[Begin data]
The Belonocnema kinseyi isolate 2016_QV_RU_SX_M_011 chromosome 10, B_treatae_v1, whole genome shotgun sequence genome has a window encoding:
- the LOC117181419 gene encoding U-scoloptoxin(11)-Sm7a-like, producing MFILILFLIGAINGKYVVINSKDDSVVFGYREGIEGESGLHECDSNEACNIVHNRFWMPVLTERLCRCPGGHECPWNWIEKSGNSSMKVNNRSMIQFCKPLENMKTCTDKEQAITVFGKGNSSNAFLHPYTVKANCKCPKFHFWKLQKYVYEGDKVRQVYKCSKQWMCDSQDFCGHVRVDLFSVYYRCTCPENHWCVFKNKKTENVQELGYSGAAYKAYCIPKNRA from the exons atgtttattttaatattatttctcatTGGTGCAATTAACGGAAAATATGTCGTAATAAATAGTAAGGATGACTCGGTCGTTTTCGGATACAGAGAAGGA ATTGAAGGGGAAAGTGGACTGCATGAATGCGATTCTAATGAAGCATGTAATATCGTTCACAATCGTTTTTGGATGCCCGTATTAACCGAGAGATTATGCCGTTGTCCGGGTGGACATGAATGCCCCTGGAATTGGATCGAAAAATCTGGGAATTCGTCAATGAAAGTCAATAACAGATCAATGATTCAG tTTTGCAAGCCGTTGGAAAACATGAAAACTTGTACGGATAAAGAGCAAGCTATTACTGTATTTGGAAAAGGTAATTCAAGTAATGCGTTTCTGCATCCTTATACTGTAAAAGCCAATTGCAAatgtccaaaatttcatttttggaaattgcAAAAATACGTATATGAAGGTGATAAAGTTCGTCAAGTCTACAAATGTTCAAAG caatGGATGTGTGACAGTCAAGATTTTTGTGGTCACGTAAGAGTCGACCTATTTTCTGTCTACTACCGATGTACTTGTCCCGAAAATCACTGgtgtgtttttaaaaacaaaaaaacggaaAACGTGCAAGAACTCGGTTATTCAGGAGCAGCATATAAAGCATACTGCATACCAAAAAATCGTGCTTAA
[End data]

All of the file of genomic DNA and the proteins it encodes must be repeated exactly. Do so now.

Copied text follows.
The Belonocnema kinseyi isolate 2016_QV_RU_SX_M_011 chromosome 10, B_treatae_v1, whole genome shotgun sequence genome has a window encoding:
- the LOC117181419 gene encoding U-scoloptoxin(11)-Sm7a-like, producing MFILILFLIGAINGKYVVINSKDDSVVFGYREGIEGESGLHECDSNEACNIVHNRFWMPVLTERLCRCPGGHECPWNWIEKSGNSSMKVNNRSMIQFCKPLENMKTCTDKEQAITVFGKGNSSNAFLHPYTVKANCKCPKFHFWKLQKYVYEGDKVRQVYKCSKQWMCDSQDFCGHVRVDLFSVYYRCTCPENHWCVFKNKKTENVQELGYSGAAYKAYCIPKNRA from the exons atgtttattttaatattatttctcatTGGTGCAATTAACGGAAAATATGTCGTAATAAATAGTAAGGATGACTCGGTCGTTTTCGGATACAGAGAAGGA ATTGAAGGGGAAAGTGGACTGCATGAATGCGATTCTAATGAAGCATGTAATATCGTTCACAATCGTTTTTGGATGCCCGTATTAACCGAGAGATTATGCCGTTGTCCGGGTGGACATGAATGCCCCTGGAATTGGATCGAAAAATCTGGGAATTCGTCAATGAAAGTCAATAACAGATCAATGATTCAG tTTTGCAAGCCGTTGGAAAACATGAAAACTTGTACGGATAAAGAGCAAGCTATTACTGTATTTGGAAAAGGTAATTCAAGTAATGCGTTTCTGCATCCTTATACTGTAAAAGCCAATTGCAAatgtccaaaatttcatttttggaaattgcAAAAATACGTATATGAAGGTGATAAAGTTCGTCAAGTCTACAAATGTTCAAAG caatGGATGTGTGACAGTCAAGATTTTTGTGGTCACGTAAGAGTCGACCTATTTTCTGTCTACTACCGATGTACTTGTCCCGAAAATCACTGgtgtgtttttaaaaacaaaaaaacggaaAACGTGCAAGAACTCGGTTATTCAGGAGCAGCATATAAAGCATACTGCATACCAAAAAATCGTGCTTAA